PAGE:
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” My art should be bigger than me”
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” My art should be bigger than me”

Works of art should be valued based on their own merit and not based on the personality or lifestyle of their creators, writes Ashlee Burnett, 21, a Correspondent from Couva in Trinidad who shares her own experience of being an artist whose work is sometimes not viewed as independent of her.

When do you separate the art and the artist? At what point is it okay to draw the line between both, having them exist independently of each other? How do you explain that the art and the artist most times aren’t the same and even in that duality of existence, there’s a venn diagram of overlapping traits, yet they aren’t the same?

Over time I’ve grown to accept the fact that great people can make awful things and awful people can make great things. But the conflict lies in knowing which to appreciate? And how do you appreciate either be excluding the next.

Have you ever connected to a work so much but then you meet the creator and now you wish
to bleach the image of their work out of every neuron in your body?

I have, and the problem for me was not that the artist was unable to be as lovely and open as her art but rather my realization that ugliness can breed beauty. My naivety hurt the most. Placing a human being on too much of a high pedastal then being consumed with disappointment when
it doesn’t end the way I expected it. Reverse.

I consider myself an ally to the LGBTQIA community. I openly voice my views on every possible platform in which I exist. Many times the outcome of being that open results in a backlash, you are almost never prepared for. I’ve found comments pasted under my posts and then the “eye” at church. Yes, I am an ally that attends church, and marches, and pride celebrations. Going public on rulings that aren’t accepted by the church has found me relieved of requests for performances I had been booked for by them.

Can tongues that support “sin” still be seen as talented? In this case can you separate the art and the artist? Truth is I don’t know. It’s weird actually. On one hand I want to believe that my art should be bigger than me, that my words are way more impactful than what I support but then it implicates the possibility that the art and the artist could ever be the same or come from the same place.  Art is universal in that, it’s one language that anyone can understand once said with enough intensity and genuineness. It has the ability to heal and to break and to unearth all things buried. Given its capability, there must be a creator. The one who is able to channel all everything into their work, unapologetically.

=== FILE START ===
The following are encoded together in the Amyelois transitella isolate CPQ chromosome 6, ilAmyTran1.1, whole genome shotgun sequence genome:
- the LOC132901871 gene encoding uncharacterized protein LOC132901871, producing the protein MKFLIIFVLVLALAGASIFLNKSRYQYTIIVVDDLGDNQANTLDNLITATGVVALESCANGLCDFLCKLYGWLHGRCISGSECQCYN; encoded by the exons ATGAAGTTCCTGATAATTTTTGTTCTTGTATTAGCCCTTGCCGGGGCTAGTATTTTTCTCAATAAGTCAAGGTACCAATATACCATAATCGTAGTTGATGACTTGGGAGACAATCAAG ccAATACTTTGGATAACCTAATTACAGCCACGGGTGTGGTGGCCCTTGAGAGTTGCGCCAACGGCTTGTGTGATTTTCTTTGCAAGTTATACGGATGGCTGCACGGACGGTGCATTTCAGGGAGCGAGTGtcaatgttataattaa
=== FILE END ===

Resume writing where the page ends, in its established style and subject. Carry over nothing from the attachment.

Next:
The argument of separating the art from the artist has been an ongoing conversation.Personally I believe that the art should be independent of its artist. How does the work make you feel  and what has it done for you? This should  stand above the personality or the lifestyle of its creator. The legacy of a creator will not only be his or her work but it’ll be a combination of everything they have ever done.

Acknowledging the impact of the art should not be synonymous with the impact of the person. In every body of the work, the byline is the smallest, fine print, the work is bigger. This is in no way to say that the artist doesn’t matter.An artist living up to the expectations of its fanbase always works well because there is no need to have the discussion or to write this blog post.

Photo credit: JD Lasica via flickr (license)

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About me: I’m a student of English language and literature at the University of the Southern Caribbean, a poet and teaching artist with the 2 Cents Movement, and a blogger and Social Media Assistant at Bocas Lit Fest . My interests lie in gender based violence, youth development and women’s rights. As a delegate to the Caribbean Regional Youth Council Policy and Advocacy Conference, I gained skill in position paper writing. My goal is to implement policies that ensure equality through equity.

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Opinions expressed in this article are those of the author and do not necessarily represent the views of the Commonwealth Youth Programme. Articles are published in a spirit of dialogue, respect and understanding. If you disagree, why not submit a response?
To learn more about becoming a Commonwealth Correspondent please visit: http://www.yourcommonwealth.org/submit-articles/

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